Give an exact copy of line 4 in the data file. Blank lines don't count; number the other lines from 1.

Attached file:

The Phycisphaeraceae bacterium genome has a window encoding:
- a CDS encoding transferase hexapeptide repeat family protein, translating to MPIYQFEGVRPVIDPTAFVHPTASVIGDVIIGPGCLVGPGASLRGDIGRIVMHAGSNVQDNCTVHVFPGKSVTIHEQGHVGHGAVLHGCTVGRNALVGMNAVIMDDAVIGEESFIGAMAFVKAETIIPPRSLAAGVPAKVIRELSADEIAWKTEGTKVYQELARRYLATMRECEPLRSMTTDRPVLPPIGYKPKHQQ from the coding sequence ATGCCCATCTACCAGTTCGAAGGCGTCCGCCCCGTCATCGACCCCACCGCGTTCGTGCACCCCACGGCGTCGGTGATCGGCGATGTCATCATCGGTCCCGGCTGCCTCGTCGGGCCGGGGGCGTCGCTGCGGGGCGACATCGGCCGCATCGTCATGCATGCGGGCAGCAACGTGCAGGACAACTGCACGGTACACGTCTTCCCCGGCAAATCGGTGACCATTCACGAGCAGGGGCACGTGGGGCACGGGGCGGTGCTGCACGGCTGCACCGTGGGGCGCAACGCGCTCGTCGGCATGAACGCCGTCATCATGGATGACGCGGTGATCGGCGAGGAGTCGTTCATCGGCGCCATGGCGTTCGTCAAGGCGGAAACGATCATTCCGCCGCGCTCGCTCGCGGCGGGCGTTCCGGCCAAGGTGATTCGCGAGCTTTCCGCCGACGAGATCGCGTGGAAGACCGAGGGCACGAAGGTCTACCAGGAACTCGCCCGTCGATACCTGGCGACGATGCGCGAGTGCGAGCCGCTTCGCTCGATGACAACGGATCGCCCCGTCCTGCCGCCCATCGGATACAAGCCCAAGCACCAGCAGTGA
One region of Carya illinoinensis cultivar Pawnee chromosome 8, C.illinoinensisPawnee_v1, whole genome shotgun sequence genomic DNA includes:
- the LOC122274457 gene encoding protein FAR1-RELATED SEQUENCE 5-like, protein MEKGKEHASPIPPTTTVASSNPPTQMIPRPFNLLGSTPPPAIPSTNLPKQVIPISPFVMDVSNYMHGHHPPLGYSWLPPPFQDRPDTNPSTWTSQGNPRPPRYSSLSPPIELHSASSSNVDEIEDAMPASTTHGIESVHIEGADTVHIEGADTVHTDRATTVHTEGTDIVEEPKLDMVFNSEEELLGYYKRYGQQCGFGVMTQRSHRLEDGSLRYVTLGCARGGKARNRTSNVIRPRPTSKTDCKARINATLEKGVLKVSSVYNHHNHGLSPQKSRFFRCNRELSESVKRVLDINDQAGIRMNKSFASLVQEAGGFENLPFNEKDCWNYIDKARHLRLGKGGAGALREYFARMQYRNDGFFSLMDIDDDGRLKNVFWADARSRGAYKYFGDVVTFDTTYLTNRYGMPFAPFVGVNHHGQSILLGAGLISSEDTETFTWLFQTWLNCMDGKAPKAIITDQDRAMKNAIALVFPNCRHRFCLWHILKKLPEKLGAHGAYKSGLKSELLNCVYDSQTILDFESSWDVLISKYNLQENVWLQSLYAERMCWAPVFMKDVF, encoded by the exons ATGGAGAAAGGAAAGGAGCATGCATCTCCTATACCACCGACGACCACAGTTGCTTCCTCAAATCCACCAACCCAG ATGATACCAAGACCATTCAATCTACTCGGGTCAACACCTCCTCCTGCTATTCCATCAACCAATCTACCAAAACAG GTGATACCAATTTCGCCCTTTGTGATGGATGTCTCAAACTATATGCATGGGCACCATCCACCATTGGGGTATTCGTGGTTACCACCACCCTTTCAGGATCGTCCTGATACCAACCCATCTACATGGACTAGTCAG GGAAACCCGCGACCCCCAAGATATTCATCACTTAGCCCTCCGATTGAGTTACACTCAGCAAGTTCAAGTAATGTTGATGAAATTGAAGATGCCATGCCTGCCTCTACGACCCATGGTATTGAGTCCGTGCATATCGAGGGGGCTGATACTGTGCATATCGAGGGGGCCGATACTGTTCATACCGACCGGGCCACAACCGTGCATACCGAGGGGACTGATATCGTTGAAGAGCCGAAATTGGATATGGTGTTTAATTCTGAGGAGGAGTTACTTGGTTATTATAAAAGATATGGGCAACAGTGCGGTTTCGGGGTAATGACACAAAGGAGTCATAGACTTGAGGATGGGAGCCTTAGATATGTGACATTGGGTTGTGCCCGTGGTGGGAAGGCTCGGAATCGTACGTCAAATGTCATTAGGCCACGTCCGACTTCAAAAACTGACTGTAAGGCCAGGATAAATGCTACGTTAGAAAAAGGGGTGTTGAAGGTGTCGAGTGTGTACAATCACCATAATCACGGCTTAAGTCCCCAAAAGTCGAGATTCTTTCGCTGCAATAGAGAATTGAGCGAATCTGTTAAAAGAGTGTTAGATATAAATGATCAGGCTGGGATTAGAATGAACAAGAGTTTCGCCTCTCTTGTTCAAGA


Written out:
- the LOC122274457 gene encoding protein FAR1-RELATED SEQUENCE 5-like, protein MEKGKEHASPIPPTTTVASSNPPTQMIPRPFNLLGSTPPPAIPSTNLPKQVIPISPFVMDVSNYMHGHHPPLGYSWLPPPFQDRPDTNPSTWTSQGNPRPPRYSSLSPPIELHSASSSNVDEIEDAMPASTTHGIESVHIEGADTVHIEGADTVHTDRATTVHTEGTDIVEEPKLDMVFNSEEELLGYYKRYGQQCGFGVMTQRSHRLEDGSLRYVTLGCARGGKARNRTSNVIRPRPTSKTDCKARINATLEKGVLKVSSVYNHHNHGLSPQKSRFFRCNRELSESVKRVLDINDQAGIRMNKSFASLVQEAGGFENLPFNEKDCWNYIDKARHLRLGKGGAGALREYFARMQYRNDGFFSLMDIDDDGRLKNVFWADARSRGAYKYFGDVVTFDTTYLTNRYGMPFAPFVGVNHHGQSILLGAGLISSEDTETFTWLFQTWLNCMDGKAPKAIITDQDRAMKNAIALVFPNCRHRFCLWHILKKLPEKLGAHGAYKSGLKSELLNCVYDSQTILDFESSWDVLISKYNLQENVWLQSLYAERMCWAPVFMKDVF, encoded by the exons ATGGAGAAAGGAAAGGAGCATGCATCTCCTATACCACCGACGACCACAGTTGCTTCCTCAAATCCACCAACCCAG ATGATACCAAGACCATTCAATCTACTCGGGTCAACACCTCCTCCTGCTATTCCATCAACCAATCTACCAAAACAG GTGATACCAATTTCGCCCTTTGTGATGGATGTCTCAAACTATATGCATGGGCACCATCCACCATTGGGGTATTCGTGGTTACCACCACCCTTTCAGGATCGTCCTGATACCAACCCATCTACATGGACTAGTCAG GGAAACCCGCGACCCCCAAGATATTCATCACTTAGCCCTCCGATTGAGTTACACTCAGCAAGTTCAAGTAATGTTGATGAAATTGAAGATGCCATGCCTGCCTCTACGACCCATGGTATTGAGTCCGTGCATATCGAGGGGGCTGATACTGTGCATATCGAGGGGGCCGATACTGTTCATACCGACCGGGCCACAACCGTGCATACCGAGGGGACTGATATCGTTGAAGAGCCGAAATTGGATATGGTGTTTAATTCTGAGGAGGAGTTACTTGGTTATTATAAAAGATATGGGCAACAGTGCGGTTTCGGGGTAATGACACAAAGGAGTCATAGACTTGAGGATGGGAGCCTTAGATATGTGACATTGGGTTGTGCCCGTGGTGGGAAGGCTCGGAATCGTACGTCAAATGTCATTAGGCCACGTCCGACTTCAAAAACTGACTGTAAGGCCAGGATAAATGCTACGTTAGAAAAAGGGGTGTTGAAGGTGTCGAGTGTGTACAATCACCATAATCACGGCTTAAGTCCCCAAAAGTCGAGATTCTTTCGCTGCAATAGAGAATTGAGCGAATCTGTTAAAAGAGTGTTAGATATAAATGATCAGGCTGGGATTAGAATGAACAAGAGTTTCGCCTCTCTTGTTCAAGA